One of the biggest concerns that publishers have about any new product is latency. Publishers are rightfully wary of any product that will add more code to a page and risk slowing down loading times. Reader attention is measured in seconds, and when your page loads slowly, your readers bounce. It goes without saying that user experience and fast loading times should be preserved at all costs.
We built Signal specifically to address those concerns. Signal creates no added latency, which ensures that publishers can rest easy about engineering concerns, and that readers are given the positive site experience they deserve. Signal doesn’t slow your site down. It doesn’t hurt your advertising performance. And it definitely does make you more money.
This week, we’re taking a dive into latency. Formerly an issue with legacy ad refresh products, Signal is built to be lightweight, easy to implement, and focused on reducing page load times.
How it’s so fast (Page load time / Latency):
The Way it’s Built
Signal is delivered through Connect, which is our ultra-lightweight, single-tag delivery system. In order to guarantee timing efficiency, every Connect container is precompiled. It then goes through the Google Closure Compiler, which further minimizes the size of the tag. In the same way, our script includes only necessary features in order to minimize dead code. Once the tag is completed, it is further compressed using gzip, taking the tag from an average of 57kb to 16kb.
Importantly, this also prevents any excess engineering work. All that’s required is copying and pasting a single tag. And because Connect is a unified system, it’s updated automatically, freeing up your resources for other projects.
The Way it’s Delivered
Once the Signal tag has been precompiled and compressed via Connect, we use Amazon Cloudfront to deliver our Connect content to publishers. This ultra-fast cloud infrastructure has available endpoints in North California, London, and Frankfurt, which helps prevent added latency.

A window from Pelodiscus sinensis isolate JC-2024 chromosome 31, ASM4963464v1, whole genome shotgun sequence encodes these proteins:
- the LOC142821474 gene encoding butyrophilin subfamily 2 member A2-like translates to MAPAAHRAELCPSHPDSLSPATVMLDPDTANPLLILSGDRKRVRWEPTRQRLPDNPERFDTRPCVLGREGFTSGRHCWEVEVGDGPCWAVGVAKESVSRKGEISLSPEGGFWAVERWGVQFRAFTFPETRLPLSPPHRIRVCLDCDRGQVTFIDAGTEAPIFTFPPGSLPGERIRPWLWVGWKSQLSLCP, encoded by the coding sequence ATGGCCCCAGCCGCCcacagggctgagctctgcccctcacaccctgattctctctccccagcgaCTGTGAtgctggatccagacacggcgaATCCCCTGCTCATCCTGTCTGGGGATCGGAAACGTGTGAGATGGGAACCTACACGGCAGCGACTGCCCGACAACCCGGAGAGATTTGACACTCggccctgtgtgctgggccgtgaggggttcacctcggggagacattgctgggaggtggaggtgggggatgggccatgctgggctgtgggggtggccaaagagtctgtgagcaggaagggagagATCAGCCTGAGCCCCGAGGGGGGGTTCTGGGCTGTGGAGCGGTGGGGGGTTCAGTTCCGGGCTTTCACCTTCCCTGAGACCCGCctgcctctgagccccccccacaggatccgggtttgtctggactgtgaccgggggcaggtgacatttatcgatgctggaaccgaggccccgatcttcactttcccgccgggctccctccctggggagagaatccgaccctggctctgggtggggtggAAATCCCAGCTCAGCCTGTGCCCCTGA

The Way it Loads
Signal uses the async and defer attributes to load asynchronously. This means the page is not stopped from parsing while the tag loads its content, resulting in much better load times and user experience.
Browsers that support the defer attribute will execute the Connect script (inside of which Signal is contained) after the document has finished parsing. This means that the script will be downloaded in parallel (asynchronously) with the page, but will be queued to execute shortly after the page is parsed.
The async attribute is very similar to defer, and is used to ensure asynchronous loading is supported across all browsers—for instance, defer is not supported on Opera—and that Connect retains its lightweight loading structure in cases when defer is not available.
Just like the defer attribute, async fetches the Connect script asynchronously. However, it will instead briefly interrupt the parsing of the document. In cases in which both async and defer are available, defer takes precedence.
What this means is that in either case Signal won’t stop the page in question from loading, and it won’t add latency while a user is busy interacting with your content. It’s a streamlined process that’s focused on user experience.
The Way it Collects Data
Every metrics call that Connect makes is executed when the user is not actively engaged with the page. Instead, Connect asynchronously transfers a small amount of data over HTTP to a web server. This prevents slowdown during user sessions, and allows Signal to go unnoticed on the page.
The Way it Activates
Signal requires only a single pixel to target all the ad placements on a page, instead of requiring a pixel for every zone. This means that it’s only making a single browser call, rather than multiple calls multiple times over the course of a session. Again, this means that Signal doesn’t overwhelm browsers, thereby preventing annoying page slowdown.
The Bottom Line
If you’re worried about latency, don’t be.
In fact, the time to load Connect content (such as Signal) goes from a minimum of 0.00012 seconds to a maximum of 0.07627 seconds, with an average of 0.00208 seconds. That’s fast enough to be unnoticeable by users, and yet it’s enough time to deliver a product that can give you 5x the yield and 3x the fill of header bidding, while also improving your viewability scores. That’s a lot of revenue delivered through a tiny piece of code.
If you’re interested, Sovrn publishers can use Signal for free. It’s as easy as creating an ad tag. Send us a message, and we’ll show you how.